A Master’s degree aims to build on the academic skills you’ve already developed throughout your first degree. You can expect your Master’s to be challenging, but you’ll have the tools and knowledge gained from your undergrad to support you in this exciting next step.

Research vs. taught Master’s degree

What is a research Master’s Degree?

This type of degree involves learning through research, and are viewed as valuable preparation for those looking to study a PhD. Students who undertake a research Master's degree will receive less tutor support and be required to spend more time working independently.

Students will spend a lot of their time collecting and analysing data and hoping to have their work accepted for publication in research journals. Assessments on research programmes will be through a professional judgment on the research work completed as well as an oral exam. At the end of the course, students can obtain a Master of Philosophy (MPhil), Master of Research (MRes), Master of Arts (MA by Research), or Master of Science (MSc by Research). This is dependent on the subject a student chooses on their Master's degree search.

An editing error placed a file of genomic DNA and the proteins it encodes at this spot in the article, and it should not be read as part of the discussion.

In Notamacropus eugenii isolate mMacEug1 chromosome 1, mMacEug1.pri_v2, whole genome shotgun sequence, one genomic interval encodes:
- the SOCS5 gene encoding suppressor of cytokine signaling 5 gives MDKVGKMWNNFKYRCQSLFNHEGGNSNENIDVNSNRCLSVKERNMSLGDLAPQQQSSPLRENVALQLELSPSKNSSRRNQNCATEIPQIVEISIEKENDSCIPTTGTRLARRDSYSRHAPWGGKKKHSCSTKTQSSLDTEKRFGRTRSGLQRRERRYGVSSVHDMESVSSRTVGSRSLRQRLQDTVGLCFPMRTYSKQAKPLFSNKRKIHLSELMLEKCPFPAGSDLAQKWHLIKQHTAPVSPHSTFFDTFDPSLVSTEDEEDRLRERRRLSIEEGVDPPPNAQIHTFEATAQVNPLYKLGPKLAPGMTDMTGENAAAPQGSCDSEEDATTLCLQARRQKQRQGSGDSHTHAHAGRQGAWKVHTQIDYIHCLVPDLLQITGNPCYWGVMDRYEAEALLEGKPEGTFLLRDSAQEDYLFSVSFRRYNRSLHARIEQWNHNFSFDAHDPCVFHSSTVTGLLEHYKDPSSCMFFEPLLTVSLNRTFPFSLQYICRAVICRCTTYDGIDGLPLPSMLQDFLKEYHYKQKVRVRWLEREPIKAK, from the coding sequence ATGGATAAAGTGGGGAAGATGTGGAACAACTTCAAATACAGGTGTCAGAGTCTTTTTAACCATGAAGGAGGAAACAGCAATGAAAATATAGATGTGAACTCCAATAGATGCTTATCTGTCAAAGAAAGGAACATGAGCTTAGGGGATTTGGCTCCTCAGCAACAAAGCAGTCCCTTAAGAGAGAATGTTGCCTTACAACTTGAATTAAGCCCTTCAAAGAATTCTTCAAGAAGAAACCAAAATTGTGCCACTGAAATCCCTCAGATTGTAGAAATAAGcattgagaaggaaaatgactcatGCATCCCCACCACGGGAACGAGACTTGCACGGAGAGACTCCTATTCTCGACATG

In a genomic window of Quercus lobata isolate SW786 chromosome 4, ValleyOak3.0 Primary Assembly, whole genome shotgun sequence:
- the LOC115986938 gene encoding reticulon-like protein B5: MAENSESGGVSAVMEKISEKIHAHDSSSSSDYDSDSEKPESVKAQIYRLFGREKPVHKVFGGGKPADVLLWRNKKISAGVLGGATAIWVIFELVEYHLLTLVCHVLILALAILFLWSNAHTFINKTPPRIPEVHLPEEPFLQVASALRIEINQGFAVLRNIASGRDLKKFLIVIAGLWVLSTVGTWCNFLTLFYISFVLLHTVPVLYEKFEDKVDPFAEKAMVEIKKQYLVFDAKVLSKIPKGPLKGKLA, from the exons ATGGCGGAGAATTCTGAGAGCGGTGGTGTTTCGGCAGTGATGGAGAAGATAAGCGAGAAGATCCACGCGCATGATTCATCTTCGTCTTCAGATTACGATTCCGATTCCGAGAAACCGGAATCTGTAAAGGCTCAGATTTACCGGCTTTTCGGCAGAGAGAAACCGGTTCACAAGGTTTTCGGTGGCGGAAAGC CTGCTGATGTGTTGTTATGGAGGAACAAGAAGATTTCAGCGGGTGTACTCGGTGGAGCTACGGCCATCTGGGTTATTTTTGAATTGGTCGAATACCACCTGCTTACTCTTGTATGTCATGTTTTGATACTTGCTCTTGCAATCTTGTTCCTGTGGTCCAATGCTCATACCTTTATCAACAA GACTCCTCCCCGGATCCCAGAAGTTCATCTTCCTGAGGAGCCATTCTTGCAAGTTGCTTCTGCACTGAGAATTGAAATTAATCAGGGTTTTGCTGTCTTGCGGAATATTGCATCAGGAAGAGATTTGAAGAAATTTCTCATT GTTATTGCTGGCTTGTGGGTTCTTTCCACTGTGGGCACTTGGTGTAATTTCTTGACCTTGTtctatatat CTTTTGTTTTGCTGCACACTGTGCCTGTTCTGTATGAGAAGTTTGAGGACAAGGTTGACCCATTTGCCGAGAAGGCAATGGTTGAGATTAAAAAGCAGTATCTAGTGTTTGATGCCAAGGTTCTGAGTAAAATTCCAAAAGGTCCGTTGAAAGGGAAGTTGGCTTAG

What is a uni Masters degree?

What is a taught Master’s degree?

A taught Master’s degree are similar in format to an undergraduate degree course, as they involve a series of taught modules, lectures, seminars, practical work, coursework, examinations and independent study. When students complete their modules, they will be assessed on the knowledge and skills they have learned, through coursework or an examination. Students will also be assessed through a research project, dissertation, and group work.

A full-time taught Master's degree typically takes one year to complete; however, part-time courses will be available at some universities. At the end of the course, students will obtain a Master of Arts (MA), Master of Science (MSc), or a Master of Business Administration (MBA) qualification; this will depend on the subject that they studied.